Keep it simple - due by a date is just as it says! But if a paper version arrives a day or two late who cares? Make the due dates the same for simplicity and get on with it.

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1 year ago
C Waters
You can try and align items but for those who have no access to digital the process already doesn't work due to the huge delays in getting paper around the country. NZ Post regularly take more than a week to get a piece of paper to my letterbox, and a further week to get the completed piece of paper back to IRD. And my dial up speed internet is $16 a gigabyte with an absolute maximum of 6 gig a month.

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1 year ago
Chris Peace
Yes, conceptually. But I'm often away from home office working with little or no time to do returns and, sometimes, no secure broadband access. Thus, people like me would need some latitude in filing returns

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1 year ago
Taoufik Elidrissi
when digital and non digital is aligned then it gives choices/flexibility to customers in case digital technology fails.

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1 year ago
Carsten Schousboe
I honestly don't mind. But that is because I assume I'll be able to go digital easily. NZ Post isn't exactly getting faster so It'll matter for people who can't go digital. The principled approach is probably best.

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1 year ago
wendy
One cannot properly answer these questions without thinking through the legal implications. We are not all law firms and the ordinary business or man on the street cannot function like a law firm. These questions are mischievous. The solutions need to be user-friendly, open, honest , fair and transparent. No pressure being the guiding principle.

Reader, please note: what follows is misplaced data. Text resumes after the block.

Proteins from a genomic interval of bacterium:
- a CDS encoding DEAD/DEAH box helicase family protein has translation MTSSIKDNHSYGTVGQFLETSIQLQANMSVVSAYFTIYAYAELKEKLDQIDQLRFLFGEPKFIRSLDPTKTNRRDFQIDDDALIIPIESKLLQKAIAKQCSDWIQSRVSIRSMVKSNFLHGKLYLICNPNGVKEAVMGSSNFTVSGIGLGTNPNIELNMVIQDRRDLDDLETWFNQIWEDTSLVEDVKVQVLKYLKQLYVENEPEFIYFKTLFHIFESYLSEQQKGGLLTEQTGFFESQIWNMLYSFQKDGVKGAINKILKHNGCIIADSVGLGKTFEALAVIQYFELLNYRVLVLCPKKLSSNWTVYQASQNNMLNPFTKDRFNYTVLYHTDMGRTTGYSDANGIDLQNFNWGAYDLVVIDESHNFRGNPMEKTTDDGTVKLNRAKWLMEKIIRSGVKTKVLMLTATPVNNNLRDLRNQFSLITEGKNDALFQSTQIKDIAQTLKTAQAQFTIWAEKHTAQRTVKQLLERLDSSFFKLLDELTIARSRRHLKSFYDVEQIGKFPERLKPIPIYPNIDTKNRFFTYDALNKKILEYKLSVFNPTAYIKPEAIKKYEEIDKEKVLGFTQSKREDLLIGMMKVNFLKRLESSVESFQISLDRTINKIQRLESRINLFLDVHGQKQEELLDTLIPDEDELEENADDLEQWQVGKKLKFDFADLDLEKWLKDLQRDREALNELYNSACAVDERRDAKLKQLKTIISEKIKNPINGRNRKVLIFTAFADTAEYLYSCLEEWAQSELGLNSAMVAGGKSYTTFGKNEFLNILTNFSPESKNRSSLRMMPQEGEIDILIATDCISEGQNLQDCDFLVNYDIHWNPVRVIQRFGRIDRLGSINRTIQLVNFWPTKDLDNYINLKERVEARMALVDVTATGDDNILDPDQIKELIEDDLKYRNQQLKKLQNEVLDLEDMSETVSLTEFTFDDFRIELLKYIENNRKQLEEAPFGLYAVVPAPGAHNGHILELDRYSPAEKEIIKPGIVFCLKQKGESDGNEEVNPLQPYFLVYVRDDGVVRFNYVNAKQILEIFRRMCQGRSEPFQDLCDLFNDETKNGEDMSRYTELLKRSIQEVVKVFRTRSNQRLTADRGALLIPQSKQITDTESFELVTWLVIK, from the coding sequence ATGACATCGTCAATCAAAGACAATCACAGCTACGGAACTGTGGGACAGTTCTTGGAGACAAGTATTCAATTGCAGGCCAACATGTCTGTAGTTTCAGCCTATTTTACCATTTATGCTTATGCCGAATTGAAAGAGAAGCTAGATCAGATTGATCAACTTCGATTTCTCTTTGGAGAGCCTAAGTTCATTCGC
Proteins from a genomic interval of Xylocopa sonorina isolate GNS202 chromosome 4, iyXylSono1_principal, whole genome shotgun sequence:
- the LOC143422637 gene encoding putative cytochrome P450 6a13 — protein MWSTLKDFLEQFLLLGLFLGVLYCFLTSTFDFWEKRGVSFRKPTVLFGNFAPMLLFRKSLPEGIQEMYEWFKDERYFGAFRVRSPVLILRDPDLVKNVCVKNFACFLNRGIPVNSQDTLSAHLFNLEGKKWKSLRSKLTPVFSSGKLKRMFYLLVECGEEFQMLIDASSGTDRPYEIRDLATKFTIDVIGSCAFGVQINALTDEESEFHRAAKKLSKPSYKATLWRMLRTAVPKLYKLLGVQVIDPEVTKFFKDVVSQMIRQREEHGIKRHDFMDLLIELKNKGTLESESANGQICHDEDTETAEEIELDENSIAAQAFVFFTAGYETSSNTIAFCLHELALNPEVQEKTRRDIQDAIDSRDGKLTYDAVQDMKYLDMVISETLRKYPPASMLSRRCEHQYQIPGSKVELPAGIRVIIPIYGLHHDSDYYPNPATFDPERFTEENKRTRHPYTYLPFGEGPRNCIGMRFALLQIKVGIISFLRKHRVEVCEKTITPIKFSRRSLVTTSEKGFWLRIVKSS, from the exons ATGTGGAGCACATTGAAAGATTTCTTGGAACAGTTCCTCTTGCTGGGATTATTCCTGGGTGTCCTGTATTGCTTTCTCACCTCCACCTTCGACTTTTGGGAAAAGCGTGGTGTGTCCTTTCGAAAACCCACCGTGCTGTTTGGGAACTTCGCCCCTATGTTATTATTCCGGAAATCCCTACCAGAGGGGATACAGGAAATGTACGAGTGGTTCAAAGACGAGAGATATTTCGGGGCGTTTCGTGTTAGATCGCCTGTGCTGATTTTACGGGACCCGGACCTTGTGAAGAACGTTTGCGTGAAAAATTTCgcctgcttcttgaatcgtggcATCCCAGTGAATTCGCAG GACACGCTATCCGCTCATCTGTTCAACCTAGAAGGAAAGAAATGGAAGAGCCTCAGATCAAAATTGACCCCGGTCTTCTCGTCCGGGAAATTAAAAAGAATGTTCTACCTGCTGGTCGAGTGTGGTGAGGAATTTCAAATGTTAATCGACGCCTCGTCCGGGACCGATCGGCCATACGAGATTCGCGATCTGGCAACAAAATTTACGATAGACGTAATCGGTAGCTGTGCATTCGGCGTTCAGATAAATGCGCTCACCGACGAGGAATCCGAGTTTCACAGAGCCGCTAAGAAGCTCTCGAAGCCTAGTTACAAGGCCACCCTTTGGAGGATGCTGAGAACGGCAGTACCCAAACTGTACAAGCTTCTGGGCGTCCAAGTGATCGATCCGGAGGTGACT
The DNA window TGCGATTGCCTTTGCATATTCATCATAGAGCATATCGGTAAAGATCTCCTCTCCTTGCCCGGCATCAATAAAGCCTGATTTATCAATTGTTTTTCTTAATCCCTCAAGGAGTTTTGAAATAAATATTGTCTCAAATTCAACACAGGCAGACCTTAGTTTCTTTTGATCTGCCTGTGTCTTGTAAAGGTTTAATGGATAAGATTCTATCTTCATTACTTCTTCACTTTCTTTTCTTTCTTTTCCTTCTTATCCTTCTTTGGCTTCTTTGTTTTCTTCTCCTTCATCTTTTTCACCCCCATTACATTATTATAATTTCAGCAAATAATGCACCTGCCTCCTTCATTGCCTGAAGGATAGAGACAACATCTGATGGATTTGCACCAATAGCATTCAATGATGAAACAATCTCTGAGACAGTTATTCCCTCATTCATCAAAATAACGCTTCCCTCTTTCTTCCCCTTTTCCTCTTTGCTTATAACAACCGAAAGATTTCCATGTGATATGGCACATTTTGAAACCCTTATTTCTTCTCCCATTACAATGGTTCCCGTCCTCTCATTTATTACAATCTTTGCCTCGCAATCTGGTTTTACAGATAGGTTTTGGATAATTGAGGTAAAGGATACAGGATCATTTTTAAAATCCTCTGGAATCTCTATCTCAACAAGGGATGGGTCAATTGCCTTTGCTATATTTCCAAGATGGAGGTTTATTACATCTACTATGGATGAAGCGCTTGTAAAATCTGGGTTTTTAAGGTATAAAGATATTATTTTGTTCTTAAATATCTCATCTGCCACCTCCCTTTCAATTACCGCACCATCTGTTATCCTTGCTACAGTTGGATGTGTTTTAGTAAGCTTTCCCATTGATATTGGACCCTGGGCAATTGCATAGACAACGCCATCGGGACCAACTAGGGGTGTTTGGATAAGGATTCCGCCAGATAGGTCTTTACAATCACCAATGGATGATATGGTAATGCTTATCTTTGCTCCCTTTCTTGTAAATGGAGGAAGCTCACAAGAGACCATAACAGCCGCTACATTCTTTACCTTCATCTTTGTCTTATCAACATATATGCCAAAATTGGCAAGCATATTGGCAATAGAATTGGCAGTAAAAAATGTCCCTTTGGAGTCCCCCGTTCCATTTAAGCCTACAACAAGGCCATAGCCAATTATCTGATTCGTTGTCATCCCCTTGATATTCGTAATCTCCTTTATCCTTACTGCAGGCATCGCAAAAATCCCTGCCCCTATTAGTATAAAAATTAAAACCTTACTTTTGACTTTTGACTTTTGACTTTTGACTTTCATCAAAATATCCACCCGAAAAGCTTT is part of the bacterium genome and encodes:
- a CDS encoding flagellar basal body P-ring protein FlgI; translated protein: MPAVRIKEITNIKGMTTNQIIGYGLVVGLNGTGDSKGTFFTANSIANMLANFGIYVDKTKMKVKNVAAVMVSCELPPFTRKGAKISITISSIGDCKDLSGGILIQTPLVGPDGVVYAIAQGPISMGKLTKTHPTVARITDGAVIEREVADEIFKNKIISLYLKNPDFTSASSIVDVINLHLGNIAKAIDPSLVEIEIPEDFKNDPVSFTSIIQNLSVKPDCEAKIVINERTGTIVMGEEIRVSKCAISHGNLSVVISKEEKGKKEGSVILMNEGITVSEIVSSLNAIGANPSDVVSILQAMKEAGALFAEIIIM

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1 year ago
maygray
without knowing what the consequences of this would be we cannot possible answer this question with any certainty. Again I fear that if you don't have digital then you will be at a disadvantage at having to pay higher postage fees or something. Furthermore what will be the consequences for tax payers of this change? What will the control mechanisms be?

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1 year ago
Phillip de Bruyn
Simplify the tax system by having a consumption tax and only a consumption tax. Minimal exceptions and no claiming back of any taxes.

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1 year ago
Dwayne
Offline forms can still be sent by fax so IRD should maintain the old fax numbers, again as a fallback option for those who need it. Whether or not post takes longer, you can still see the postmarked date on the envelope and theres no point taking an inflexible attitude to deadlines if the return can be sent within a week or so regardless of how its done.

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1 year ago